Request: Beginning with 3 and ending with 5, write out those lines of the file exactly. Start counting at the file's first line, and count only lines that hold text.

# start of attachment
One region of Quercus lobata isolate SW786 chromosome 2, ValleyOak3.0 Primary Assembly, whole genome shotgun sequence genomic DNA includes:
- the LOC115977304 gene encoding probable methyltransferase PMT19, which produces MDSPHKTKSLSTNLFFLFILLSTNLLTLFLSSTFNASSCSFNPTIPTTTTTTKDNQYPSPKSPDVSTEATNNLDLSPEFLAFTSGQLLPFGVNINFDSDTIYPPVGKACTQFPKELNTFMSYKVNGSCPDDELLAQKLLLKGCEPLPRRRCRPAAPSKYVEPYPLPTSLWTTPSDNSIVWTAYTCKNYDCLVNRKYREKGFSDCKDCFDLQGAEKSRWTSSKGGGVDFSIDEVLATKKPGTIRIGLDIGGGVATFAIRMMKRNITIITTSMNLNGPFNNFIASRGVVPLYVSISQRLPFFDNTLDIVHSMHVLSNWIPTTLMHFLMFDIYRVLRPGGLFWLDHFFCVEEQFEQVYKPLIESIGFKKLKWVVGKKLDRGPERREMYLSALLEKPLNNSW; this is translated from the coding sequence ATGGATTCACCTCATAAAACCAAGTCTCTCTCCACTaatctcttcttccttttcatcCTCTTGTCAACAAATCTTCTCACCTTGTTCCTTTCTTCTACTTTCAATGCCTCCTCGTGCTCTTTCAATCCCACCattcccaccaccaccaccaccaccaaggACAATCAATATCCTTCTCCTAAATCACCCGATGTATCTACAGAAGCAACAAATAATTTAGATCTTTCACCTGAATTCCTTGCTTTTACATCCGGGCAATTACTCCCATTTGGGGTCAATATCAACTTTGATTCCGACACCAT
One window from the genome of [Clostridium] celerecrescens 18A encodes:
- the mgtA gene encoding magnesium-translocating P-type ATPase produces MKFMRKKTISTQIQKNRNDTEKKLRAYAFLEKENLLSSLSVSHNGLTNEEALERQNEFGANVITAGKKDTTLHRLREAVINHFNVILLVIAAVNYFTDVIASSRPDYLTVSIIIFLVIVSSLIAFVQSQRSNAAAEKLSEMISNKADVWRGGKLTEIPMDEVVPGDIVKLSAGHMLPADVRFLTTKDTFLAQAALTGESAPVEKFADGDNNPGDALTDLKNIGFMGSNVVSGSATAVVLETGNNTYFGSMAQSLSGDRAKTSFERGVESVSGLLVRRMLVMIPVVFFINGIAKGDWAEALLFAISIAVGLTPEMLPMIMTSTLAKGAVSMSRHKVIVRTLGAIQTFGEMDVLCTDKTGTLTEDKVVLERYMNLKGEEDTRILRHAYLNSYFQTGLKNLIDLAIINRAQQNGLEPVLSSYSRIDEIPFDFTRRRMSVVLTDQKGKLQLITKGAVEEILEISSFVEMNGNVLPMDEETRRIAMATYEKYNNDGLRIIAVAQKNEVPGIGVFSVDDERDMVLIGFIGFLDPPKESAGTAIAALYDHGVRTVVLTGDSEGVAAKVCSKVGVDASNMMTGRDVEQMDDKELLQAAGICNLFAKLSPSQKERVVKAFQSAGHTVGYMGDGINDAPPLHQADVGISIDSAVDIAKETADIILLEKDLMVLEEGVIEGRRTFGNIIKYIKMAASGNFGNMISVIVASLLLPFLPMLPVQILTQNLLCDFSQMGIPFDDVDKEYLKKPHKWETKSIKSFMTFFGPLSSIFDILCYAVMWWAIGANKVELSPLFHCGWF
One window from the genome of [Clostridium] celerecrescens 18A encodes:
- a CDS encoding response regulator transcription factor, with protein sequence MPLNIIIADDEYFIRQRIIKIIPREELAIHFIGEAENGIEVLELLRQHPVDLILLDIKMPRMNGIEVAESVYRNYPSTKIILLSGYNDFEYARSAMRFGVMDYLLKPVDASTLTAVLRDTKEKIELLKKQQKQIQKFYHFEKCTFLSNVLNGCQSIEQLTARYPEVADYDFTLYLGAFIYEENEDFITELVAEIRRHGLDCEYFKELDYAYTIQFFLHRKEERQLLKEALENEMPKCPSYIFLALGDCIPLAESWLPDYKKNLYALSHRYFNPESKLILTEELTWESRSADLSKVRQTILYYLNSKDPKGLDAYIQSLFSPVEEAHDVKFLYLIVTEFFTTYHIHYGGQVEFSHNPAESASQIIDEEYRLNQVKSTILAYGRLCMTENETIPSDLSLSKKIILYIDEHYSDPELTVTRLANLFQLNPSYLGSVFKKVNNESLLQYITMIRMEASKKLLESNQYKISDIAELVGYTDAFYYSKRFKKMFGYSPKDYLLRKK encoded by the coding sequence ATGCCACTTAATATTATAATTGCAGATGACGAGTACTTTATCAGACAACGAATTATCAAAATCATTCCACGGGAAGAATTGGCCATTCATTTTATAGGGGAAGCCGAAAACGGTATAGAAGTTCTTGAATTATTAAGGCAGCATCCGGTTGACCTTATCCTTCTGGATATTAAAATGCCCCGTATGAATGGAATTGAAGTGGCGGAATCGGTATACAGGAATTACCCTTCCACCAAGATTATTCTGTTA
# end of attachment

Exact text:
One window from the genome of [Clostridium] celerecrescens 18A encodes:
- the mgtA gene encoding magnesium-translocating P-type ATPase produces MKFMRKKTISTQIQKNRNDTEKKLRAYAFLEKENLLSSLSVSHNGLTNEEALERQNEFGANVITAGKKDTTLHRLREAVINHFNVILLVIAAVNYFTDVIASSRPDYLTVSIIIFLVIVSSLIAFVQSQRSNAAAEKLSEMISNKADVWRGGKLTEIPMDEVVPGDIVKLSAGHMLPADVRFLTTKDTFLAQAALTGESAPVEKFADGDNNPGDALTDLKNIGFMGSNVVSGSATAVVLETGNNTYFGSMAQSLSGDRAKTSFERGVESVSGLLVRRMLVMIPVVFFINGIAKGDWAEALLFAISIAVGLTPEMLPMIMTSTLAKGAVSMSRHKVIVRTLGAIQTFGEMDVLCTDKTGTLTEDKVVLERYMNLKGEEDTRILRHAYLNSYFQTGLKNLIDLAIINRAQQNGLEPVLSSYSRIDEIPFDFTRRRMSVVLTDQKGKLQLITKGAVEEILEISSFVEMNGNVLPMDEETRRIAMATYEKYNNDGLRIIAVAQKNEVPGIGVFSVDDERDMVLIGFIGFLDPPKESAGTAIAALYDHGVRTVVLTGDSEGVAAKVCSKVGVDASNMMTGRDVEQMDDKELLQAAGICNLFAKLSPSQKERVVKAFQSAGHTVGYMGDGINDAPPLHQADVGISIDSAVDIAKETADIILLEKDLMVLEEGVIEGRRTFGNIIKYIKMAASGNFGNMISVIVASLLLPFLPMLPVQILTQNLLCDFSQMGIPFDDVDKEYLKKPHKWETKSIKSFMTFFGPLSSIFDILCYAVMWWAIGANKVELSPLFHCGWF
One window from the genome of [Clostridium] celerecrescens 18A encodes: